Gainesville High athletics director Adam Lindsey is planning for the best.
The Red Elephants already play in the toughest region in the state’s largest classification.
So the man in charge of the Red Elephants’ sports programs, with the stamp of approval from the city school system and funding from taxpayers, will be ushering in one of the largest and most attention-grabbing athletic facilities of any school in the state.
Lindsey said that the Student Athletic Facility, when complete, will cater to a host of Red Elephants sports and house offices for their coaches.
Construction for the new state-of-the-art facility started in May and will not be complete until the 2022-2023 school year.
The new three-story, 90,000-square foot building will stand where the former football fieldhouse, which was about 40 years old, stood at the edge of the Bruce Miller football practice field.
“We want to provide our students a Division-I experience while they’re in high school,” said Lindsey, who is going into his fifth year at Gainesville. “Having the best facilities is so much a part of that. We’re so grateful for the support of Gainesville community, superintendent, school board and everyone involved. Gainesville is a community that cares.”
The icing on the cake on the Gainesville High campus, for sports, will be a synthetic-surface practice field and eight-lane track.
The biggest downside, Lindsey said, is that the 2022 senior class will not get to enjoy any of the new facilities.
However, one school year of moderate inconveniences will put Gainesville in a position to compete in Region 6-7A. In 2020-21, the region populated with seven public schools in Forsyth County accounted for seven state championships, five state runner-up spots and nine state semifinal squads.
The Gainesville boys’ soccer program is a perfect example of the nature of the talent in Region 6-7A.
In 2021, the Red Elephants beat both teams from Hall County that played for a state championship in smaller classifications (Johnson and East Hall) during the regular season.
Still, Gainesville was not able to earn one of the four playoff spots to state.
“That’s as glaring of an example of how good this region is in sports,” said Lindsey, who has been in education for 20 years.
In 2021, Gainesville’s boys golf program was fourth at state, behind a pair of its region opponents (Lambert and West Forsyth). The Red Elephants should make another push at 7A in 2022 with only one senior having graduated in the spring.
The new projects and facilities certainly give Lindsey a surge of energy as the Red Elephants prepare for new sports domiciles.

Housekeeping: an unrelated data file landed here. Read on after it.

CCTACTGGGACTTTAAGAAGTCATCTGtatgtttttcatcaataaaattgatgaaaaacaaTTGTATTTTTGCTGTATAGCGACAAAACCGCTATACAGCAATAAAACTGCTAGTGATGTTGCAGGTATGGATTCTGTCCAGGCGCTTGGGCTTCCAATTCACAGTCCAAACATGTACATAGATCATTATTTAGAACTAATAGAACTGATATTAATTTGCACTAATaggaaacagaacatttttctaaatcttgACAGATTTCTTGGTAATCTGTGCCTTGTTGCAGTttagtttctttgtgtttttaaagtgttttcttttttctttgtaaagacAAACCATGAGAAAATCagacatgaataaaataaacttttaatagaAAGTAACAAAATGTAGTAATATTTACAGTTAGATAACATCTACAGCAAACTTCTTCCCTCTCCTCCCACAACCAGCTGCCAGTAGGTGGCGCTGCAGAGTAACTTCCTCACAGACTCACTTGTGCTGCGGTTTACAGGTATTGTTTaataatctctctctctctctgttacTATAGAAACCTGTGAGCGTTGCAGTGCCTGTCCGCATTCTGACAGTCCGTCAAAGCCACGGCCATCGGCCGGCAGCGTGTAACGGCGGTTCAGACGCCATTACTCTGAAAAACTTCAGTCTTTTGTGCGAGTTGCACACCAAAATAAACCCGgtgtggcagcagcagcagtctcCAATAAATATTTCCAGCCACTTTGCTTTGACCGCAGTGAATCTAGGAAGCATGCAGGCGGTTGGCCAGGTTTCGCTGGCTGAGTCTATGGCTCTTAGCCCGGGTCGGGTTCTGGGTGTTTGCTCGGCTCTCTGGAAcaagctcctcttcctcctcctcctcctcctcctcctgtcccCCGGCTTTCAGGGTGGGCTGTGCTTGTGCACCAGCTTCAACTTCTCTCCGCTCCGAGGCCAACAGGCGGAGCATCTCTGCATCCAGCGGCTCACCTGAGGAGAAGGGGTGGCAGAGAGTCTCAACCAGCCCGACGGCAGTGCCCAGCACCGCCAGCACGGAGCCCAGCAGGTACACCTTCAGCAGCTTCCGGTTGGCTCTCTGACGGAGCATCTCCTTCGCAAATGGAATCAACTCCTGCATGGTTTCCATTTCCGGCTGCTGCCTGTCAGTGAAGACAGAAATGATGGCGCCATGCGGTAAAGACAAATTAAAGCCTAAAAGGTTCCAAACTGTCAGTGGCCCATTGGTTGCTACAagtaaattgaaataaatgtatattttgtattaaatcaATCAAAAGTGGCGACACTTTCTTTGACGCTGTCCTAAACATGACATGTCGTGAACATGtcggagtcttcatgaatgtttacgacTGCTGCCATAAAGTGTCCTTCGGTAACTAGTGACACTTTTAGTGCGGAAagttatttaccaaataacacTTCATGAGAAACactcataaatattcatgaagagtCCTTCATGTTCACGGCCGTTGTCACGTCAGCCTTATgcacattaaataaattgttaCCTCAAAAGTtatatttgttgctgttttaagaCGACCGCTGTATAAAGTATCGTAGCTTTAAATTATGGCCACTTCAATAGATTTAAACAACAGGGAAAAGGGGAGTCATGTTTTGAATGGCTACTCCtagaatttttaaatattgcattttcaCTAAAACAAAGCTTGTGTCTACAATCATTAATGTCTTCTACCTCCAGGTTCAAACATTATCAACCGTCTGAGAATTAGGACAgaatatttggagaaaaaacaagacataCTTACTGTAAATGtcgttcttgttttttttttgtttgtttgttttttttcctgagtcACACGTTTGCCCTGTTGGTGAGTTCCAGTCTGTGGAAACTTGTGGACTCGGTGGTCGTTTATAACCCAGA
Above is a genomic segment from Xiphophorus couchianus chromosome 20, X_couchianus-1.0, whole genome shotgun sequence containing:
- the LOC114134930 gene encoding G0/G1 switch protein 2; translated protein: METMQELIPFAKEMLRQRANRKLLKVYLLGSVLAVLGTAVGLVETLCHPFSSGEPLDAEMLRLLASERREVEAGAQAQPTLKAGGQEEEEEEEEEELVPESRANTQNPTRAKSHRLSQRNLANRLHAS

Once completed, the new student athletics center will showcase past Red Elephants greats and house its many state championship trophies.
“We don’t want it to be a museum, but a place where every athlete is represented and honored,” Lindsey said. “We want it to be a place where people walk in and say ‘Oh, my, God!’”
Lindsey said new projects will be overseen by grounds and athletics fields director David Presnell, who keeps City Park Stadium, for football and Ivey-Watson Field looking pristine.
Gainesville’s athletic director expects its football program, which has made the playoffs 21 straight seasons but has not earned a postseason win since 2015, to make the biggest jump of any of its sports programs, under the leadership of fourth-year coach Heath Webb.
In 2021, the Red Elephants will be helmed by sophomore quarterback Baxter Wright, running back Naim Cheeks, offensive lineman Elijah Ruiz and defensive lineman Khaliq Maddox.
The Red Elephants open the season with a headliner, facing John’s Creek in the Corky Kell Classic on Aug. 20 at City Park Stadium.
Gainesville High’s most accomplished returning athlete is senior Ashley Thompson, who as a junior was the 7A state champion in the 3200-meter run in track and field, as well as state runner-up in cross country.
Thompson leads a cross country program for the Red Elephants with depth on the boys and girls side.
“Coach Corbett does an outstanding job with the cross country program,” Lindsey said. “They’re hungry and believe they can compete against those schools in Forsyth County.”
One of the foundations to becoming competitive across the board in Class 7A is having Gainesville graduates in its coaching ranks, Lindsey said.
Lindsey said it started with Katie B. Davis, who was a Red Elephants basketball standout, now working diligently as one of its girls assistant coaches.
“It started with Katie B.,” Lindsey said. “She saw we were struggling and wanted to be part of the solution.”
This year, Gainesville High graduates Chad Bennett (football, offensive coordinator) and Jon Mark Owings (assistant baseball coach) are joining the Red Elephants coaching ranks.
Lindsey also expects an upward swing with its volleyball program, even through making the state playoffs out of this region would be a big mountain to climb.
Some of the top returning volleyball talent for Red Elephants coach Randall Roys are seniors Isabella Garrish, Callie Patterson and Margaret Embry.